5 super-fun indoor projects to do with your kids at home over Easter.

Thanks to our brand partner, Officeworks

Easter time means taking a break – the entire family switching off and lying low to rest and recharge before clicking into gear for term two.

But with the entire country staying in – and staying put – these holidays it won’t be long before there’s a familiar cry heard across the suburbs. Can you hear it? I think the chorus is starting already: “Muuum, I’m booored…”.

The words will send a shudder through any well-meaning parent – unless you’re ready to tackle the whinging head-on with a swathe of learning tools that spark their imagination, inspire creation and are so fun that they won’t even realise their brain is getting a workout.

And there lies the challenge. Trying to keep little minds ticking but at the same time keeping up the ‘fun mum’ persona so they are happy to share valuable holiday time with you again.

I took a child-led approach and let my children choose a selection of crafty goodies and storybooks from Officeworks’ huge educational collection to keep them occupied and out from behind the pillow fort that’s getting bigger by the day. Shop by age, skill set or brand online, and you have everything you need for a busy break delivered to your home.

Pom Pom bunnies

Despite the current state of the world right now, the Easter Bunny is still making his way to backyards soon, so we thought we better hop to it.

Spying a pack of assorted pom poms, my daughter, who is six years old, set herself the task of creating some tiny decorative bunnies to send to her school friends.

She sorted the pom poms by colour and size and used some craft PVA glue to join three different sized pom poms to make mini bunnies. She cut sets of ears from colourful felt sheets, gluing them to the top of the bunnies’ heads. The task required oodles of concentration and a good use of her fine motor skills piecing, holding and gluing the tiny rabbits together.

Pom Pom Bunnies. Image: Supplied.

Easter egg bags

My kids tell me chocolate egg collection requires two free hands, so they had a go at decorating a paper bag to gather and store their choccies in on Easter morning. With a pack of Paper Kraft Bags, some sheets of tissue paper and the remaining felt, they designed, drew, cut out and glued an Easter scene onto the bags. Even my three-year-old did a great job of drawing an egg shape onto tissue paper and cutting around the lines.


You can teach them some crafty skills along the way, including concertina cut-outs for multiples of the same shape.

It's even better when they do it together. Image: Supplied.

Felt storyboards

Using the assorted colour felt, a nice idea is for children to choose a story or rhyme they enjoy and create a storyboard to illustrate the words or lyrics.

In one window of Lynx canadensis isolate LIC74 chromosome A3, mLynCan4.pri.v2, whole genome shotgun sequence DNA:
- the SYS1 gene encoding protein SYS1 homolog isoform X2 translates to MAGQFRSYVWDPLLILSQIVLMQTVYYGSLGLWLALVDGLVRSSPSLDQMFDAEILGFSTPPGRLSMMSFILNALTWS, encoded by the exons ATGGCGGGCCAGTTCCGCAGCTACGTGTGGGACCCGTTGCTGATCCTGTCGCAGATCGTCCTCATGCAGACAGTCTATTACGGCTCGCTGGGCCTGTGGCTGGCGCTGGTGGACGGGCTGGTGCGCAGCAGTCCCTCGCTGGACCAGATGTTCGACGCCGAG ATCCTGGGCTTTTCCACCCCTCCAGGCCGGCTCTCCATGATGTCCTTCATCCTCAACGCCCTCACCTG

Using the words from 'Five Little Ducks' (why is there a lack of Easter songs?), we cut out a felt mother duck and her yellow baby ducks, a pond and a grassy hill for sticking onto the large piece of felt as we sung the corresponding lyrics.

The drawing and shape cutting was the task of my primary school-aged daughter, and my toddler son loved the singing, the story building and choosing the correct number of ducks to place on the board. Fine motor skills, creativity, numeracy and music class rolled into one.

Felt materials from Officeworks. Image: Supplied.

Reading and listening

Reading is one of the best things you can do as a family, and not just because it improves literacy. The bonding time, the winding down at the end of the day and the lessons learnt from stories is all so beneficial for eager little learners.

We picked up a flip-up version of The Boy Who Cried Wolf, one of a big selection of paperback fairy tales in modern retellings. The pages were vivid and detailed, and my daughter read the story to us while my pre-schooler lifted the flaps, revealing surprise illustrations.

If you want your children to be good readers, read a lot and read often. This book was a good choice because it was suitable for both my children and had the bonus of a life message within the story. “You must not tell fibs because then no-one will believe anything you have to say,” says Miss M.

Message received loud and clear.

The Boy who cried Wolf flip-up book from Officeworks. Image: Supplied.

Puzzle party

Our task for the holidays is to each complete a jigsaw puzzle – the ultimate problem-solving game (and something they’re not going to finish in four minutes). Officeworks has a huge range of puzzles for all age groups that will challenge their thinking and improve hand-eye coordination.

A 30-piece Galt giant dinosaur floor puzzle for Master F and a 100-piece glitter unicorn Ravensburger puzzle for Miss M, and we have at least one rainy afternoon sorted.

Just don’t mention all the learning they’re doing along the way.

How are you keeping your kids occupied at home over the Easter break?


This article brought to you by Officeworks. Discover over 3,500+ quality education products, with everything your child needs to develop, learn and grow. Shop the full Education range here.

If you need some ideas to keep the kids learning and engaged at home, Officeworks has a free content hub that is full of great ideas to help inspire curious young minds. Visit Noteworthy here.